Mistwood by Leah Cypess

August 16, 2010
By gbubookreviews PLATINUM, Palmyra, Pennsylvania
gbubookreviews PLATINUM, Palmyra, Pennsylvania
24 articles 0 photos 0 comments

In a world where sorcerers and kings walk, there is the legend of the Shifter. It is said to be formed from the mist and fog and can choose to change forms. For centuries its purpose has been to protect the royal family at the cost of her life, returning to her home, Mistwood, in times of peace. When Prince Rokan summons Isabel from Mistwood, she cannot remember anything. So without any choice she keeps to the loyalty she has known from the beginning. But Isabel has a problem not only does she not remember anything, she cannot shift. Secrets pile up between the king and his Shifter. When one is revealed everything comes crashing down. Isabel must decide where her loyalties lie and who exactly she is while facing the dangers that come with being an immortal bodyguard.

This novel was an exciting, unique read that I enjoyed thoroughly. It was very different from the average paranormal novel. It first and foremost did not have romance as a main focus. But surprisingly, as a romantic, this did not bother. I actually preferred it this way. The fantasy aspect was also refreshing because many novels do not contain this. The time period it took place is one I have been interested in years. I have always loved kings, princesses, knights, castles. But if you do not like period novels this story is not for you. I would like to commend Cypess on is writing a single novel. It seems lately everything I read has at least one sequel if not more. Don’t get me wrong I love series, but I think it takes a lot more talent to write a stand-alone novel that has enough of a plotline to keep you reading but does not leave too many unanswered questions. In Mistwood it was very well done.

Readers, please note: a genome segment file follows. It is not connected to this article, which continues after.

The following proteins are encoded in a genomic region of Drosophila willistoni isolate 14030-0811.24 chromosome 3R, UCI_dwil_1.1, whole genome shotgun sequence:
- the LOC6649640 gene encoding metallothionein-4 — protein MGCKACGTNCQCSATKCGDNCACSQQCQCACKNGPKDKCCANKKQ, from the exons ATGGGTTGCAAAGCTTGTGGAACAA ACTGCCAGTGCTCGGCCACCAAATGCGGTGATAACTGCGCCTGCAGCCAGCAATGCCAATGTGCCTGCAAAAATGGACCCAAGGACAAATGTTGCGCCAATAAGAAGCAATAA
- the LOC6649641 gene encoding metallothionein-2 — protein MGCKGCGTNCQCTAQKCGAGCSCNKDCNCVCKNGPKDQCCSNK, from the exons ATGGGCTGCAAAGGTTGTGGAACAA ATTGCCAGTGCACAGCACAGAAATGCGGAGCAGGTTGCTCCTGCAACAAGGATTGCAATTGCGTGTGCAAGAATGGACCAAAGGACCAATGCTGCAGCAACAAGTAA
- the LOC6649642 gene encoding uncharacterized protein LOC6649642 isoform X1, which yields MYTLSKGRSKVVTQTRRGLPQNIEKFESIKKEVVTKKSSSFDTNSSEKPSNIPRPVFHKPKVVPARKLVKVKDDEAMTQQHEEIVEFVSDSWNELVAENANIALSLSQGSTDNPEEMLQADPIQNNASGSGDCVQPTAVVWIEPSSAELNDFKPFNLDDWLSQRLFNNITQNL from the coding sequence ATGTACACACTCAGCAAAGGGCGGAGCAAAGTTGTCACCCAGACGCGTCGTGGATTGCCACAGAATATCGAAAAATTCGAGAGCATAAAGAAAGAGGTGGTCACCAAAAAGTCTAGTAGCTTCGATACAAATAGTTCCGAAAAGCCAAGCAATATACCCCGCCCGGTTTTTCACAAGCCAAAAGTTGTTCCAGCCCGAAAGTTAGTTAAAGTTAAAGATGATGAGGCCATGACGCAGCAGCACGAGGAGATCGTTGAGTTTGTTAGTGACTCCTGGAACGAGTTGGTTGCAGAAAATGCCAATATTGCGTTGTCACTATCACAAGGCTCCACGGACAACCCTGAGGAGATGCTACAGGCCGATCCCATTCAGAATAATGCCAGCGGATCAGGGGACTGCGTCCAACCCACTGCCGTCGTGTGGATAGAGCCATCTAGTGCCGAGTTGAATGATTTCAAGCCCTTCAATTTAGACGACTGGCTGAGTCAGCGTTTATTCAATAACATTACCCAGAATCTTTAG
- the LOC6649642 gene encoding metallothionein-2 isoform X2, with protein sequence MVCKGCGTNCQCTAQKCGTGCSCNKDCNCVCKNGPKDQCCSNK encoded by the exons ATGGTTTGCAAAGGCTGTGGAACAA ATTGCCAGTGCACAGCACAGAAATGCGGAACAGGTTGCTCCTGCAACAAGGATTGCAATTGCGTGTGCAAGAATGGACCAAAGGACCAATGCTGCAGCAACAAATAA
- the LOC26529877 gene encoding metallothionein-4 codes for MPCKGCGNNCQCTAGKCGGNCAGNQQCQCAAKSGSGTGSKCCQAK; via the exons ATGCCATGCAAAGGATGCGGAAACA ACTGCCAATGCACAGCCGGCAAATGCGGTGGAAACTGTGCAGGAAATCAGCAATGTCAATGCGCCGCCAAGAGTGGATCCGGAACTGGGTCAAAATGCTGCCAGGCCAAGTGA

One of the things I love best about period novels are the dialect; big words and fancy wording. I found several line of dialogue to be a bit modern to flow in this setting. This, for me, took away from melodic flow of Middle Ages’ speech. One thing I never take too much notice in is the titles of books. But for some reason this one bothered me. I can’t be too critical because whenever I have to title something I cringe but the title “Mistwood” had little to do with the novel or plotline. Only three scenes (chapters) took place here. I feel another title may have been more appropriate.

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